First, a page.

According to the natural rate hypothesis, expansionary monetary policy might temporarily reduce nominal interest rates, but in the long run, expansionary policies drive nominal interest rates up, not down. Figure 8 shows why by relating the supply and demand for loanable funds to nominal interest rates. The supply and demand for loanable funds is linked closely to the market for money discussed earlier. Changes in real interest rates will shift these supplies and demands.
Figure 8 Keynes and Fisher Effects in the Market for Real Loanable Funds
Suppose monetary policymakers view a nominal interest rate of 6 percent (at point a---the intersection of D0 and S0) as too high---they perceive it as inhibiting investment and spending. If they follow expansionary open-market operations, the supply of loanable funds initially rises to S1 and the nominal interest rate falls to 4 percent ( point b). This temporary fall in nominal interest rates caused by expansionary policies will yield even larger declines in real interest rates because natural rate theory predicts that overly expansionary policies cause inflation.
The Keynes effect predicts declines in interest rates following expansionary monetary policy, and vice versa.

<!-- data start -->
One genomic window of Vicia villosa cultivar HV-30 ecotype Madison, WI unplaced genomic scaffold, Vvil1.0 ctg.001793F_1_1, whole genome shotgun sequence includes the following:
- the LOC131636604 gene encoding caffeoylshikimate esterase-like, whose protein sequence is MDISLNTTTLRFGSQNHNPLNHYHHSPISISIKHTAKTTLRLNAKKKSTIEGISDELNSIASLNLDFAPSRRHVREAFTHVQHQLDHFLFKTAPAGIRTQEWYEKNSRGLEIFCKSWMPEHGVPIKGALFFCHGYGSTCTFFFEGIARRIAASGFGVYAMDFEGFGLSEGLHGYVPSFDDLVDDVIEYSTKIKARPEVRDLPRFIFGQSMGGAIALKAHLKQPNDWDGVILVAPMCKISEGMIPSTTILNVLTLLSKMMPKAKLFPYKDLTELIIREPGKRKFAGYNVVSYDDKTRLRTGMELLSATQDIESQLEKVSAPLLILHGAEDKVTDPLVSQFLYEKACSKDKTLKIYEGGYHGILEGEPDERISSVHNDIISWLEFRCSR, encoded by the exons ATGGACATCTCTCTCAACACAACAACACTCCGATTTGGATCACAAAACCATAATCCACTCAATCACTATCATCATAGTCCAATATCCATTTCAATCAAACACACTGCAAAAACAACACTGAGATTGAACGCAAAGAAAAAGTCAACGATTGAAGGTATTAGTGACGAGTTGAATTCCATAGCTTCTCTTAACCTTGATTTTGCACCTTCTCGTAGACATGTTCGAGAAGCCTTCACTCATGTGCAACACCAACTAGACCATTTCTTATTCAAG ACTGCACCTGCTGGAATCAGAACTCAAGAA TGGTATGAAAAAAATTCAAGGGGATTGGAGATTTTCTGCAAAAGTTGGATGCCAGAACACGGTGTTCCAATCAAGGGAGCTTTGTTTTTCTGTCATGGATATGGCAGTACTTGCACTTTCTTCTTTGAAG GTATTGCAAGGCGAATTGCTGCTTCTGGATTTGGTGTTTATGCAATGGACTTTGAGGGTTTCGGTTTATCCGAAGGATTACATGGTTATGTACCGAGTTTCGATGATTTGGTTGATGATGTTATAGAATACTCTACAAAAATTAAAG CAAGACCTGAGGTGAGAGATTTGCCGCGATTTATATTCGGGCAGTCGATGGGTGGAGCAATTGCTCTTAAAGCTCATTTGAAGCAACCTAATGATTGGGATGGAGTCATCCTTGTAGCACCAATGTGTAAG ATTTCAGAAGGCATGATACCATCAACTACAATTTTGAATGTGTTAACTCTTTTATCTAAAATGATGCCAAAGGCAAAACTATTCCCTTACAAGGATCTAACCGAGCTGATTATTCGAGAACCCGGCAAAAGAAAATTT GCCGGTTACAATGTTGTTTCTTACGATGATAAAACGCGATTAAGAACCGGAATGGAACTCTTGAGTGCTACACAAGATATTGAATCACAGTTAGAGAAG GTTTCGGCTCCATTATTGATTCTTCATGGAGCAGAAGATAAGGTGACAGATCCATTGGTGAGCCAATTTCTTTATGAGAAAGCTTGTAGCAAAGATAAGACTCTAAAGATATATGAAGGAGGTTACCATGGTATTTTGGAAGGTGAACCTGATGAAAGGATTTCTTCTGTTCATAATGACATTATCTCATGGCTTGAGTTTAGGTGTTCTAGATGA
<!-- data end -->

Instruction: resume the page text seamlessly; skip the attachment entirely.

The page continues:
If expansionary policies trigger annual inflation of 4 percent, the real rate of interest is zero. Borrowers eventually will boost real demands for funds to, say, D1 because borrowing seems so cheap---loans are repaid in depreciated dollars. Lenders will reduce supplies to S2 because they gained no real purchasing power at a zero real interest rate. In the long run, the nominal interest rate rises to 10 percent (point c in Figure 8). Irving Fisher, a prominent early American monetary theorist (see his biography) was the first to systematically addressed adjustments of this type.
The natural rate of real interest theory suggests that an expansion of the money supply may temporarily increase the supply of loanable funds and drive nominal interest rates down via the Keynes effect, but if inflation results and comes to be expected, the Fisher effect may cause nominal interest rates to rise above the inflation level. These effects operate in exactly opposite directions when contractionary policies are followed. The lesson here (paralleling that for the natural rate of unemployment) is that policymakers' attempts to artificially reduce interest rates are ultimately doomed to failure.
Expansionary money policies in 1978 drove real interest rates down via the Keynes effect as inflation exceeded nominal interest in 1979. Nominal interest rates rose to compensate for unexpected inflation in 1980--1981, even though inflation was falling; this was the Fisher effect in action.
Sources: Moody's Bond Record, Business Conditions Digest, and Economic Reports of the President, various issues.
The Fisher effect predicts upward adjustments in nominal interest rates as borrowers and lenders compensate for expected inflation, and downward shifts if deflation is expected.